A Boeing employee named Greg Chung is one of the most notorious and serious examples of a malicious insider. While working at Rockwell and later Boeing, Greg worked as a Chinese spy for over 25 years, stealing classified information to help develop and advance the Chinese space programme. This took place all the way from 1979 until he was eventually caught in 2006. Owing to the existence of the knowledge that he was exfiltrating, Chung not only undermined the businesses he operated in but also national security.

Capital One

In an AWS hosted resource, the 2019 Capital One data breach was eventually due to a misconfigured web application. In this case, this vulnerability was taken advantage of by a software developer who worked for AWS and eventually stole over 100 million customer records that included account and credit card application information. The hacker debated her exploits with colleagues over Slack and even used her full name to publish the data on GitHub.


Protect Your Organization From Insider Threat:

In order to protect the data of a company and preserve the privacy of its personnel and consumers, effective insider threat prevention and identification are essential. The following key processes and related technologies provide an effective insider threat programme:

Effective Threat Program for Insiders Includes:


The ability to track user behaviour through the entire network is one of the most integral aspects of an insider threat programme. It is necessary to understand exactly who accesses what data, what they do with it, and how they have access to it. Start monitoring critical systems and data and when required, extend the scope. In addition to providing raw user activity events, a proper monitoring solution can include additional analysis that is capable of detecting suspicious or irregular activity.

Prevention, Prevention
The ability to escape insider threats begins by providing a collection of security policies, technologies, and procedures designed to protect the vital infrastructure and confidential data of an organisation. This entails incorporating technologies such as Identity and Access Management, Multi-Factor Authentication, Privileged Access Management, Active Directory Protection and Data Access Governance. This mixture of technologies helps to guarantee that…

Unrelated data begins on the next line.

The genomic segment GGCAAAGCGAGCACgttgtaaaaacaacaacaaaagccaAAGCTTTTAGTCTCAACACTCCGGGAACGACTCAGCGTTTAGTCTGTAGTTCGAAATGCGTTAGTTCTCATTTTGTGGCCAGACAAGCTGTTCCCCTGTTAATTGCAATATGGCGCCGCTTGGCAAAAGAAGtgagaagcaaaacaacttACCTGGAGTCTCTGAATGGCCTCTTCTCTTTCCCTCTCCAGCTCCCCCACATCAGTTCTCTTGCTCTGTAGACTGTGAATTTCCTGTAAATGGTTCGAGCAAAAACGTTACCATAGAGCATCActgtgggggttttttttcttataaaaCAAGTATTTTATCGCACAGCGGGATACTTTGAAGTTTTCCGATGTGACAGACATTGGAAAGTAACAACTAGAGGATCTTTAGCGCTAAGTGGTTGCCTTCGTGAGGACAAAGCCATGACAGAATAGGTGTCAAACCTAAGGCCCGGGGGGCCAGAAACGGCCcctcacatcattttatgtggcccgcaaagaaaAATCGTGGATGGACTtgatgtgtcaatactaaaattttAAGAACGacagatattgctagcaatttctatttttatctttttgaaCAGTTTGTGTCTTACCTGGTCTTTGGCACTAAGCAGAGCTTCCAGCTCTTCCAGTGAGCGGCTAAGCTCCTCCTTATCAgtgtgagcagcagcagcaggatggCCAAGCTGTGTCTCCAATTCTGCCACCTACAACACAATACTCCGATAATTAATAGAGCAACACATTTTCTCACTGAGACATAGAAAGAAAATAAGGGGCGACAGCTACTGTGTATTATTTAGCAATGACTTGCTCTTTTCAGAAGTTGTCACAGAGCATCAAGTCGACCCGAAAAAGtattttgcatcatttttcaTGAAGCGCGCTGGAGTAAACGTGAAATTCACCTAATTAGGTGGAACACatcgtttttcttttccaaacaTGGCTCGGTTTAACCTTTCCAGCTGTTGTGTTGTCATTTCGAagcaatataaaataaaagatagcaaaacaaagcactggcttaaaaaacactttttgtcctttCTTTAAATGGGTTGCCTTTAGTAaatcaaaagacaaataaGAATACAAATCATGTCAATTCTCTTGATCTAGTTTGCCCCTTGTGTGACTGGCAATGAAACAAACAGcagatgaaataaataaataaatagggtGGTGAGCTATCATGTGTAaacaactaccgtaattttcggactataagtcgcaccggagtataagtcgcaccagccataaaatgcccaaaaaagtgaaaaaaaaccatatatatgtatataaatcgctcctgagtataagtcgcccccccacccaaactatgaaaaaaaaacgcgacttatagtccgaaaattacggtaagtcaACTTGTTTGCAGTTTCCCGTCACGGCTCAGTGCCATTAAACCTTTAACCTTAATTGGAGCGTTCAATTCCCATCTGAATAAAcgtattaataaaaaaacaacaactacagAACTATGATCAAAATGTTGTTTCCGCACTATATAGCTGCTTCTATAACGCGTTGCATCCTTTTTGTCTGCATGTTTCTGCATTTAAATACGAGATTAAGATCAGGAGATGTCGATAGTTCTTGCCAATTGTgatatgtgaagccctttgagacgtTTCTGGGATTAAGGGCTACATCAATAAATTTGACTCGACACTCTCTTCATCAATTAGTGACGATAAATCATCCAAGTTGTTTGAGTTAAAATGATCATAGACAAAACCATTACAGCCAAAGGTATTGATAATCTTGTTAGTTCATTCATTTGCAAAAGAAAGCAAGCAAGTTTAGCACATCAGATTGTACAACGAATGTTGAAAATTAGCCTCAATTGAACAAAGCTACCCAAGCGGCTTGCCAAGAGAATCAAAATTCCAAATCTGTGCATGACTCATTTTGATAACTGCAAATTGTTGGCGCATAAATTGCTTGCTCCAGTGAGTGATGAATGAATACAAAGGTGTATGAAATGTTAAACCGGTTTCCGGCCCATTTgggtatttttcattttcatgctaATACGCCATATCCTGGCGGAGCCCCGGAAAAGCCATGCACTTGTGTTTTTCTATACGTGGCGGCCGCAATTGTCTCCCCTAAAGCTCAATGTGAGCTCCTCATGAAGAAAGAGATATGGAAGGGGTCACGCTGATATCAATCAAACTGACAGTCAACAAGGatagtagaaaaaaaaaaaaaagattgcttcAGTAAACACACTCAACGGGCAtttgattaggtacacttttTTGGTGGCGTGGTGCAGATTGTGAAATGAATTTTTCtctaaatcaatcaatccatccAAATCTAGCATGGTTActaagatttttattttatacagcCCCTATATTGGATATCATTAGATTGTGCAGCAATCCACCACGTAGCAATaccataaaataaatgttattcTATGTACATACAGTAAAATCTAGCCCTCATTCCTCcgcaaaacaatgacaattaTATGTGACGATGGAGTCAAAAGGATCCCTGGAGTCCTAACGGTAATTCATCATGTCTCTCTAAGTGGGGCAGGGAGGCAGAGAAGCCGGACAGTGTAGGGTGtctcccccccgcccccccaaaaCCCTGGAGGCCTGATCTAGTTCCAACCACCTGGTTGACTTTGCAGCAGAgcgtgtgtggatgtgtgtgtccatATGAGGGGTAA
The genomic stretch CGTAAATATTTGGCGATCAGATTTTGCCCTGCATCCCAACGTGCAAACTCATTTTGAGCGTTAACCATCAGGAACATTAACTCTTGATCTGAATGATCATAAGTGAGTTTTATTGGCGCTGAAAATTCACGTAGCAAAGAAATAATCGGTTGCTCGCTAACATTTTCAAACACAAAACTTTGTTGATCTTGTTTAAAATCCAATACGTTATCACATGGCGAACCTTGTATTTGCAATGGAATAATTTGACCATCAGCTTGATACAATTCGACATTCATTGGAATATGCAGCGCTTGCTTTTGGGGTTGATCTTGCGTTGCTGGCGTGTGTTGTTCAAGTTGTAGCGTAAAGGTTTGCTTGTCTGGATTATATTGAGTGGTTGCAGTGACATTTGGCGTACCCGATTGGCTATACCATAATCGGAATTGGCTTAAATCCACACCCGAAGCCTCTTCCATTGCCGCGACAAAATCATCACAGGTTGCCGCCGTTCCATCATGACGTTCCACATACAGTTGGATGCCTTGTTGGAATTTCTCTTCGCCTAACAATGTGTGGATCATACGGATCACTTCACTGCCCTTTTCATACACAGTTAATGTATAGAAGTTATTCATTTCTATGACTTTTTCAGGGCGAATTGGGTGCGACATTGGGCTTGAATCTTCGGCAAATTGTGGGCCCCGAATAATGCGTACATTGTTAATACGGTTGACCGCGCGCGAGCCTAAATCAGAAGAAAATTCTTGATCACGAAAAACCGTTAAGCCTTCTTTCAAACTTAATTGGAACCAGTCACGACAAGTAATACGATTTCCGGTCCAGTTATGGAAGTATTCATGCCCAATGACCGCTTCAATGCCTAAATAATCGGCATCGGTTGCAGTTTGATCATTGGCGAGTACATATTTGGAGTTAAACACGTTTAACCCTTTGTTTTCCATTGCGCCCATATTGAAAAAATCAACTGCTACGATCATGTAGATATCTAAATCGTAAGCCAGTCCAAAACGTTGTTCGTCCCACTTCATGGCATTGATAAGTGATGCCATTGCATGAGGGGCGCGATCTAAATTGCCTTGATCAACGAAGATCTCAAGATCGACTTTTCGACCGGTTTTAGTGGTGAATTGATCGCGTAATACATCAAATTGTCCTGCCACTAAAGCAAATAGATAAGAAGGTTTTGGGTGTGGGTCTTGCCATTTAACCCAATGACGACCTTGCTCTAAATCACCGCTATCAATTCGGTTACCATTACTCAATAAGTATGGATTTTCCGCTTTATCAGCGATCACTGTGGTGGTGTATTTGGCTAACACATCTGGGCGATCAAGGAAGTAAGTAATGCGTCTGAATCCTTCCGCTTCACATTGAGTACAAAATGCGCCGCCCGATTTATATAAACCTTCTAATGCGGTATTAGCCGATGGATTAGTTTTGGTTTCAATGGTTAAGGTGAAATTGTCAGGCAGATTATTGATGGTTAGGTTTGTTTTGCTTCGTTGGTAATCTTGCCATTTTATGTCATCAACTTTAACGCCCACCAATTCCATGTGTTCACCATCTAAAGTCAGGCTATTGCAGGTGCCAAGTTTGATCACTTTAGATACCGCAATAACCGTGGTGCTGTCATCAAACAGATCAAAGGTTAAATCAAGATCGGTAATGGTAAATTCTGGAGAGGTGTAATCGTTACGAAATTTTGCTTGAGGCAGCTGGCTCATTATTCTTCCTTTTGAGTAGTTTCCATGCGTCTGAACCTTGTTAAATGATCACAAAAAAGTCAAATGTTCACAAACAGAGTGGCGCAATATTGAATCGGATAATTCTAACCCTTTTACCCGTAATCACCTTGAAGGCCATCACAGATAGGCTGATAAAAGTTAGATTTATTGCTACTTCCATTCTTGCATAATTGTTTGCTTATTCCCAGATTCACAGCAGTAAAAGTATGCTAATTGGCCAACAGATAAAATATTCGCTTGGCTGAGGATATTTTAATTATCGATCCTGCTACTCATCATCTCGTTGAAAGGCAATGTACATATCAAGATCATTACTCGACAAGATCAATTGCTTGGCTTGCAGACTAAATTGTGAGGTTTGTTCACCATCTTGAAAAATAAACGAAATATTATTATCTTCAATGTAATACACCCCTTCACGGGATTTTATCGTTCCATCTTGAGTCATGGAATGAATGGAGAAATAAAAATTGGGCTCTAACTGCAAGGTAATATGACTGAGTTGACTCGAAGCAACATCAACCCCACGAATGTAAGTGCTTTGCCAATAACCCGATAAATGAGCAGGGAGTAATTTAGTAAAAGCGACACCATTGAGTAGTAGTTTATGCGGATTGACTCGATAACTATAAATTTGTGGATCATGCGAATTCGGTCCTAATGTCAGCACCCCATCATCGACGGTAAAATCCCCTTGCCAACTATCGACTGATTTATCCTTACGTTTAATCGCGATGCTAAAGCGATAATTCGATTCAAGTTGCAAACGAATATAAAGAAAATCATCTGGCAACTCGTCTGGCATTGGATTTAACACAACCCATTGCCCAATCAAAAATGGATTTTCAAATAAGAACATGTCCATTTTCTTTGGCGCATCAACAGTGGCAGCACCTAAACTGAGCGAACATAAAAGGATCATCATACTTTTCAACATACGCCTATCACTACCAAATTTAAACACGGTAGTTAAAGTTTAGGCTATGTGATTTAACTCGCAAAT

• Access to data is limited and regularly checked when required and
  • Through effective controls, confidential data is secured.
  • To minimize possible threat vectors, Active Directory is hardened to
  • Limited ability to exploit privileged credentials

The value of education, in addition to these innovations, cannot be understated. Employees should be aware of common vectors of attack and how their activities lead to the potential for attacks from insiders. They should know what kinds of behaviors, especially when it comes to confidential information, are off-limits. Your staff and partners should usually be aware of internal security procedures and best practices for basic cybersecurity. Employees should also be aware of how an insider threat may be identified, such as a coworker exhibiting unusual actions and who to reach out to in these situations.
Detecting Risks

The longer an insider threat remains undetected, the greater its financial impact on a company would be. The Ponemon Institute study found that annualised accidents that took 90 days to contain cost organisations $13.71 million, while incidents that lasted less than 30 days cost about half of that. You need a robust threat detection and response system to identify an insider attack in time to avoid a possible catastrophe or a full breach of your network or critical infrastructure, which should include:

  • The ability to identify particular methods, strategies and procedures that attackers typically use when trying to compromise credentials or information. This involves the ability to identify hazard criteria for organisations based on their specific requirements.
  • Comprehensive investigative potential to support consumers and associated operations with forensic investigations
  • Compared to standard access trends, machine learning and user behaviour analytics detect anomalous, outlier behaviour.

In order to minimise the possible damage from an insider threat, the ability to automate response activities based on detected threats is key. Because specific attacks will require specific responses, it is essential to have a catalogue of response actions that are customizable based on the needs of an organisation. Basic actions in response can include:

  • Blocking data access temporarily
  • Disabling credentials that are compromised
  • Delete files that are malicious
  • Sending updates and warnings
  • Blocking an application or method